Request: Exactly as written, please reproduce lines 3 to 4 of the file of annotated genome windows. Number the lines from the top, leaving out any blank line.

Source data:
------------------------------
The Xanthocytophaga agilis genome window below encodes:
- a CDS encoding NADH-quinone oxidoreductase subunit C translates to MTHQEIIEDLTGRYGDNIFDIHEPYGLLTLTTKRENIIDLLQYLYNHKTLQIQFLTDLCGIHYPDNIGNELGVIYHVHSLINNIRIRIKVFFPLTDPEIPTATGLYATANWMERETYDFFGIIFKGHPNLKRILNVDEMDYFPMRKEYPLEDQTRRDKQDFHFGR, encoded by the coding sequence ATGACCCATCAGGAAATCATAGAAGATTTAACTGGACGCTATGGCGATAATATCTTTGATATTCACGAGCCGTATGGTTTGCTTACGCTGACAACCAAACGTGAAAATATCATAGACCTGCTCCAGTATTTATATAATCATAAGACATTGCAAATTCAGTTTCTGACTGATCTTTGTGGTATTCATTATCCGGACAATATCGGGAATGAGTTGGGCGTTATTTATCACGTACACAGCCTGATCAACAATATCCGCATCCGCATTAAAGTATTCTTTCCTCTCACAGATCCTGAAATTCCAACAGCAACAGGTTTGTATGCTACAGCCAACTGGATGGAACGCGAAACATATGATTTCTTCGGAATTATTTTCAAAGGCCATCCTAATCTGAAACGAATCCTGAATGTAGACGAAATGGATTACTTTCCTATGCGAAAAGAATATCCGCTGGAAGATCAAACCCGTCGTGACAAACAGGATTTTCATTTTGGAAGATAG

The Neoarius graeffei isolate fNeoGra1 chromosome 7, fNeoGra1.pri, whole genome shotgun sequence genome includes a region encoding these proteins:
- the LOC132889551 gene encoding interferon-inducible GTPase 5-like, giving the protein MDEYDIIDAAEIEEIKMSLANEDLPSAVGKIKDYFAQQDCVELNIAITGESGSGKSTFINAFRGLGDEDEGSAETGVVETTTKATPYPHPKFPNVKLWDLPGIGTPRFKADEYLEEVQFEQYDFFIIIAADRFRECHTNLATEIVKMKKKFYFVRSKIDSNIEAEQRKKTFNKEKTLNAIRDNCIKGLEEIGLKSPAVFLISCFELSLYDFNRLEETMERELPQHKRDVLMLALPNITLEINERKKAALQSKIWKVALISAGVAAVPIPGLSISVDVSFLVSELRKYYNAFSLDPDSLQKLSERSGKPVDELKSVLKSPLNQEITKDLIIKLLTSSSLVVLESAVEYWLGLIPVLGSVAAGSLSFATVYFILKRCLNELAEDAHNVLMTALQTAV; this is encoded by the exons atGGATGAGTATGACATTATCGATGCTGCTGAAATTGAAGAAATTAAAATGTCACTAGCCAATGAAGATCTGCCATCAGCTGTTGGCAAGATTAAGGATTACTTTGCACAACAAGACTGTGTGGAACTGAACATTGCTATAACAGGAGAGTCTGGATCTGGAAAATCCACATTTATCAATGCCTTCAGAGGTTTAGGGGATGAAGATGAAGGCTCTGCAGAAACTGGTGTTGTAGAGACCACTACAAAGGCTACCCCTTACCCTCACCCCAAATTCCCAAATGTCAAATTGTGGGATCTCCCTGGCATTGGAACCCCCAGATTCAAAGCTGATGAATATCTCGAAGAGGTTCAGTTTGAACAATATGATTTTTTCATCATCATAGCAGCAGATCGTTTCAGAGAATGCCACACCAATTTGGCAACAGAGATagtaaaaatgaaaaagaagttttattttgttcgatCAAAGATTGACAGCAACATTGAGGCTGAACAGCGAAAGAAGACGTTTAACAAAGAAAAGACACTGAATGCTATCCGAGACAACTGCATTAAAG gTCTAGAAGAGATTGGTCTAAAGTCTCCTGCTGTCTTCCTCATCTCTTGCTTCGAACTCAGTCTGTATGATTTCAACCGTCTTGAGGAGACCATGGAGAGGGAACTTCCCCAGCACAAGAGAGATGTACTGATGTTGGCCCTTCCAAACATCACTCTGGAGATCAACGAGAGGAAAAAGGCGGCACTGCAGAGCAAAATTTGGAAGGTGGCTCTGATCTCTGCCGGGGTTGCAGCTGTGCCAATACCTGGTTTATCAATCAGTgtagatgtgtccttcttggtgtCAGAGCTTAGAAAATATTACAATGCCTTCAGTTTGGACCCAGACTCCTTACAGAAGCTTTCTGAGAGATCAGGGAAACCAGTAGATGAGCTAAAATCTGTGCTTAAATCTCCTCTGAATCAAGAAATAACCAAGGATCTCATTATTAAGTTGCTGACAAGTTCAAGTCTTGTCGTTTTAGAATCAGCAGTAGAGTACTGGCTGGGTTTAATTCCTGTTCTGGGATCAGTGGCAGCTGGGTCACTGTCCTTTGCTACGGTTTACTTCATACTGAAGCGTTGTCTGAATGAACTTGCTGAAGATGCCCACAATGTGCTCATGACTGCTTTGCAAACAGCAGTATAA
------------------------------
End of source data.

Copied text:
The Neoarius graeffei isolate fNeoGra1 chromosome 7, fNeoGra1.pri, whole genome shotgun sequence genome includes a region encoding these proteins:
- the LOC132889551 gene encoding interferon-inducible GTPase 5-like, giving the protein MDEYDIIDAAEIEEIKMSLANEDLPSAVGKIKDYFAQQDCVELNIAITGESGSGKSTFINAFRGLGDEDEGSAETGVVETTTKATPYPHPKFPNVKLWDLPGIGTPRFKADEYLEEVQFEQYDFFIIIAADRFRECHTNLATEIVKMKKKFYFVRSKIDSNIEAEQRKKTFNKEKTLNAIRDNCIKGLEEIGLKSPAVFLISCFELSLYDFNRLEETMERELPQHKRDVLMLALPNITLEINERKKAALQSKIWKVALISAGVAAVPIPGLSISVDVSFLVSELRKYYNAFSLDPDSLQKLSERSGKPVDELKSVLKSPLNQEITKDLIIKLLTSSSLVVLESAVEYWLGLIPVLGSVAAGSLSFATVYFILKRCLNELAEDAHNVLMTALQTAV; this is encoded by the exons atGGATGAGTATGACATTATCGATGCTGCTGAAATTGAAGAAATTAAAATGTCACTAGCCAATGAAGATCTGCCATCAGCTGTTGGCAAGATTAAGGATTACTTTGCACAACAAGACTGTGTGGAACTGAACATTGCTATAACAGGAGAGTCTGGATCTGGAAAATCCACATTTATCAATGCCTTCAGAGGTTTAGGGGATGAAGATGAAGGCTCTGCAGAAACTGGTGTTGTAGAGACCACTACAAAGGCTACCCCTTACCCTCACCCCAAATTCCCAAATGTCAAATTGTGGGATCTCCCTGGCATTGGAACCCCCAGATTCAAAGCTGATGAATATCTCGAAGAGGTTCAGTTTGAACAATATGATTTTTTCATCATCATAGCAGCAGATCGTTTCAGAGAATGCCACACCAATTTGGCAACAGAGATagtaaaaatgaaaaagaagttttattttgttcgatCAAAGATTGACAGCAACATTGAGGCTGAACAGCGAAAGAAGACGTTTAACAAAGAAAAGACACTGAATGCTATCCGAGACAACTGCATTAAAG gTCTAGAAGAGATTGGTCTAAAGTCTCCTGCTGTCTTCCTCATCTCTTGCTTCGAACTCAGTCTGTATGATTTCAACCGTCTTGAGGAGACCATGGAGAGGGAACTTCCCCAGCACAAGAGAGATGTACTGATGTTGGCCCTTCCAAACATCACTCTGGAGATCAACGAGAGGAAAAAGGCGGCACTGCAGAGCAAAATTTGGAAGGTGGCTCTGATCTCTGCCGGGGTTGCAGCTGTGCCAATACCTGGTTTATCAATCAGTgtagatgtgtccttcttggtgtCAGAGCTTAGAAAATATTACAATGCCTTCAGTTTGGACCCAGACTCCTTACAGAAGCTTTCTGAGAGATCAGGGAAACCAGTAGATGAGCTAAAATCTGTGCTTAAATCTCCTCTGAATCAAGAAATAACCAAGGATCTCATTATTAAGTTGCTGACAAGTTCAAGTCTTGTCGTTTTAGAATCAGCAGTAGAGTACTGGCTGGGTTTAATTCCTGTTCTGGGATCAGTGGCAGCTGGGTCACTGTCCTTTGCTACGGTTTACTTCATACTGAAGCGTTGTCTGAATGAACTTGCTGAAGATGCCCACAATGTGCTCATGACTGCTTTGCAAACAGCAGTATAA